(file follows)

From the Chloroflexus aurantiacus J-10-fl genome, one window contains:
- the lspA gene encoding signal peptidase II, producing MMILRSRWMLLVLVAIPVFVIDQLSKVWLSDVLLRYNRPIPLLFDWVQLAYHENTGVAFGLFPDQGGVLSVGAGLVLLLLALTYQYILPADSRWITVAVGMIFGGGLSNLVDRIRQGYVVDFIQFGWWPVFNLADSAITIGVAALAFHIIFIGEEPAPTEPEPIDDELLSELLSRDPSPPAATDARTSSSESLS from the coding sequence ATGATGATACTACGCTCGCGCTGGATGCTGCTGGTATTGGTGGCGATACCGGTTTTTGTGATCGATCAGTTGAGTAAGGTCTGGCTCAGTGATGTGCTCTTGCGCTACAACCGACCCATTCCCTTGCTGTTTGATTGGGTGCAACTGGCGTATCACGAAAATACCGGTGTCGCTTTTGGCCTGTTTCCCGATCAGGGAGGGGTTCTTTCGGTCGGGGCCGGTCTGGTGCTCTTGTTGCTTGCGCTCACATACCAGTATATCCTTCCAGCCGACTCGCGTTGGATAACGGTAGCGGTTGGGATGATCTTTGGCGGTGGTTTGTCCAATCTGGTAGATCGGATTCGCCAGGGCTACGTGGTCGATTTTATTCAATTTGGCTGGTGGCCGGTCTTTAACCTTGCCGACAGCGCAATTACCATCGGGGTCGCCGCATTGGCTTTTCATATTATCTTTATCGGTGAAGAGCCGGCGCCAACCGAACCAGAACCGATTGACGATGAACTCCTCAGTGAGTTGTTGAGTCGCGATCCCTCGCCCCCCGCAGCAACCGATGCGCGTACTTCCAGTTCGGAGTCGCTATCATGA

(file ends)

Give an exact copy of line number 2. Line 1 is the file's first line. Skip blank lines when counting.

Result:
- the lspA gene encoding signal peptidase II, producing MMILRSRWMLLVLVAIPVFVIDQLSKVWLSDVLLRYNRPIPLLFDWVQLAYHENTGVAFGLFPDQGGVLSVGAGLVLLLLALTYQYILPADSRWITVAVGMIFGGGLSNLVDRIRQGYVVDFIQFGWWPVFNLADSAITIGVAALAFHIIFIGEEPAPTEPEPIDDELLSELLSRDPSPPAATDARTSSSESLS from the coding sequence ATGATGATACTACGCTCGCGCTGGATGCTGCTGGTATTGGTGGCGATACCGGTTTTTGTGATCGATCAGTTGAGTAAGGTCTGGCTCAGTGATGTGCTCTTGCGCTACAACCGACCCATTCCCTTGCTGTTTGATTGGGTGCAACTGGCGTATCACGAAAATACCGGTGTCGCTTTTGGCCTGTTTCCCGATCAGGGAGGGGTTCTTTCGGTCGGGGCCGGTCTGGTGCTCTTGTTGCTTGCGCTCACATACCAGTATATCCTTCCAGCCGACTCGCGTTGGATAACGGTAGCGGTTGGGATGATCTTTGGCGGTGGTTTGTCCAATCTGGTAGATCGGATTCGCCAGGGCTACGTGGTCGATTTTATTCAATTTGGCTGGTGGCCGGTCTTTAACCTTGCCGACAGCGCAATTACCATCGGGGTCGCCGCATTGGCTTTTCATATTATCTTTATCGGTGAAGAGCCGGCGCCAACCGAACCAGAACCGATTGACGATGAACTCCTCAGTGAGTTGTTGAGTCGCGATCCCTCGCCCCCCGCAGCAACCGATGCGCGTACTTCCAGTTCGGAGTCGCTATCATGA